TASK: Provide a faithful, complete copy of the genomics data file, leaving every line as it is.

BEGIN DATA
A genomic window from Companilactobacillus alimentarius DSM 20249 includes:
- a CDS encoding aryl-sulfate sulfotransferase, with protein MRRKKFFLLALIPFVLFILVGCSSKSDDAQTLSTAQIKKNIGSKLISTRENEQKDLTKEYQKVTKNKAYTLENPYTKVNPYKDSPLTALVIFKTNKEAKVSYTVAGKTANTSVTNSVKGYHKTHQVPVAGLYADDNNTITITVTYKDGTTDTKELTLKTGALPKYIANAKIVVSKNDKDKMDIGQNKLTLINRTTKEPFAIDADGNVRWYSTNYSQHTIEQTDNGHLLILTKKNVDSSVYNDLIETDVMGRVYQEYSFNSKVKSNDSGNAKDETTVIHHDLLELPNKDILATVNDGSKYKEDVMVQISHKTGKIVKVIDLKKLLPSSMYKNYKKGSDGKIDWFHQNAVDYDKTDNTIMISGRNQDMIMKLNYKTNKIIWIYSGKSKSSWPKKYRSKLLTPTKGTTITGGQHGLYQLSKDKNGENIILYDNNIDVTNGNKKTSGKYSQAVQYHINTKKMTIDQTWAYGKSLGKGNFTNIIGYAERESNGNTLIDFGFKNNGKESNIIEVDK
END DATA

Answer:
A genomic window from Companilactobacillus alimentarius DSM 20249 includes:
- a CDS encoding aryl-sulfate sulfotransferase, with protein MRRKKFFLLALIPFVLFILVGCSSKSDDAQTLSTAQIKKNIGSKLISTRENEQKDLTKEYQKVTKNKAYTLENPYTKVNPYKDSPLTALVIFKTNKEAKVSYTVAGKTANTSVTNSVKGYHKTHQVPVAGLYADDNNTITITVTYKDGTTDTKELTLKTGALPKYIANAKIVVSKNDKDKMDIGQNKLTLINRTTKEPFAIDADGNVRWYSTNYSQHTIEQTDNGHLLILTKKNVDSSVYNDLIETDVMGRVYQEYSFNSKVKSNDSGNAKDETTVIHHDLLELPNKDILATVNDGSKYKEDVMVQISHKTGKIVKVIDLKKLLPSSMYKNYKKGSDGKIDWFHQNAVDYDKTDNTIMISGRNQDMIMKLNYKTNKIIWIYSGKSKSSWPKKYRSKLLTPTKGTTITGGQHGLYQLSKDKNGENIILYDNNIDVTNGNKKTSGKYSQAVQYHINTKKMTIDQTWAYGKSLGKGNFTNIIGYAERESNGNTLIDFGFKNNGKESNIIEVDK